Jane’s Fame tells the fascinating story of Jane Austen’s renown, from the years of rejection the author faced during her lifetime to the global recognition and adoration she now enjoys. Almost two hundred years after her death, Austen remains a hot topic, constantly open to revival and reinterpretation and known to millions of people through film and television adaptations as much as through her books. In Jane’s Fame,Claire Harman gives us the complete biography—of both the author and her lasting cultural influence—making this essential reading for anyone interested in Austen’s life, works, and remarkably potent fame. (synopsis from Goodreads)
Not sure I’ve mentioned on this blog before, but I am a huge fan of Jane Austen. I think that her work is brilliant and will always be able to find a place in the minds and hearts of her readers. This is the first biography I have read on Jane Austen and while it wasn’t a bad book, it did not live up to my expectations. Granted, I came out knowing a little more about one of my favorite authors, but nothing more enlightening than that.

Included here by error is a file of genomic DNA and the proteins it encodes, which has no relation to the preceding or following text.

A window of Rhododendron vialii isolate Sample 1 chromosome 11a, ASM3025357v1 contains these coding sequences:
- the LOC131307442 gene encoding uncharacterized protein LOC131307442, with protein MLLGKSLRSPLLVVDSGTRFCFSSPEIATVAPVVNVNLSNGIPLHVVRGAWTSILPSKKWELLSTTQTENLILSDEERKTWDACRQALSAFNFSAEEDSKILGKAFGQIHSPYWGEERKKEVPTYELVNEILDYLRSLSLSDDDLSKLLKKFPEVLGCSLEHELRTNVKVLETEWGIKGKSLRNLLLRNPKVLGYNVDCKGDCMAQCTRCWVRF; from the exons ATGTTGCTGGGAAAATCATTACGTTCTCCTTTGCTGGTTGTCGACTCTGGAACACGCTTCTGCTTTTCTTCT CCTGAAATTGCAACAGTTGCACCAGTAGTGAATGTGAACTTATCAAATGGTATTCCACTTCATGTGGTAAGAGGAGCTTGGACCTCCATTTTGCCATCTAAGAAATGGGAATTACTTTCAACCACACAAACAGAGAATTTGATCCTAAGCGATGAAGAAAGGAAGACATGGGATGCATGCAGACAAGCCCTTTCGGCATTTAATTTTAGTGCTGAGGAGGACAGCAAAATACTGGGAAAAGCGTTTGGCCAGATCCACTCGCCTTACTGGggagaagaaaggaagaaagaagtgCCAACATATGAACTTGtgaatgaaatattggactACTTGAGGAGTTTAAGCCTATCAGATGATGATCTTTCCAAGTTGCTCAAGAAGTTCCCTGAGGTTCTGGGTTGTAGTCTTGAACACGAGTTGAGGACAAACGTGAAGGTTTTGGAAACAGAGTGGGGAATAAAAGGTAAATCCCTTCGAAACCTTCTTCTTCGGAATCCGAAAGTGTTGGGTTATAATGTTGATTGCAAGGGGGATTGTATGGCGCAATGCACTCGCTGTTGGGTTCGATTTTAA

From the back cover, I was expecting more insight into the mind and life of Austen, but in reality, Harman just wrote down many of the things that people have already written on or that I have already heard. There didn’t seem to be any knew information and the sections in which she “delved” into the impact Jane Austen has on modern audiences, it really just came down to her saying, “We still really like her.” Well, I know that.
I feel that Harman may have done more with the book if she kept to a straight biography instead of trying to examine multiple aspects of her fame. By doing this she was only able to touch on why Jane matters to readers today which led to her only saying what we already know. While reading I found that I wanted more facts about that time period and her life after I realized that she only dipped her toe in the shallow end with everything else. Unfortunately this just made the whole book one big shallow end. Sure, I learned some interesting things about a woman I have grown to admire, but nothing spectacular or particularly enlightening.
I suggest reading William Deresiewicz’s, A Jane Austen Education: How Six Novels Taught Me About Love, Friendship, and the Things that Really Matter, if you want a look at why it is Jane Austen affects readers still and what she has to teach us despite the fact that society has changed so much. As it turns out, people haven’t really changed at all. Deresiewicz’s book does what Harman wanted to do in her last couple of chapters. Possibly, Harman didn’t realize that it takes an entire book to really examine how Jane Austen is relevant today and the reasons for her continued success.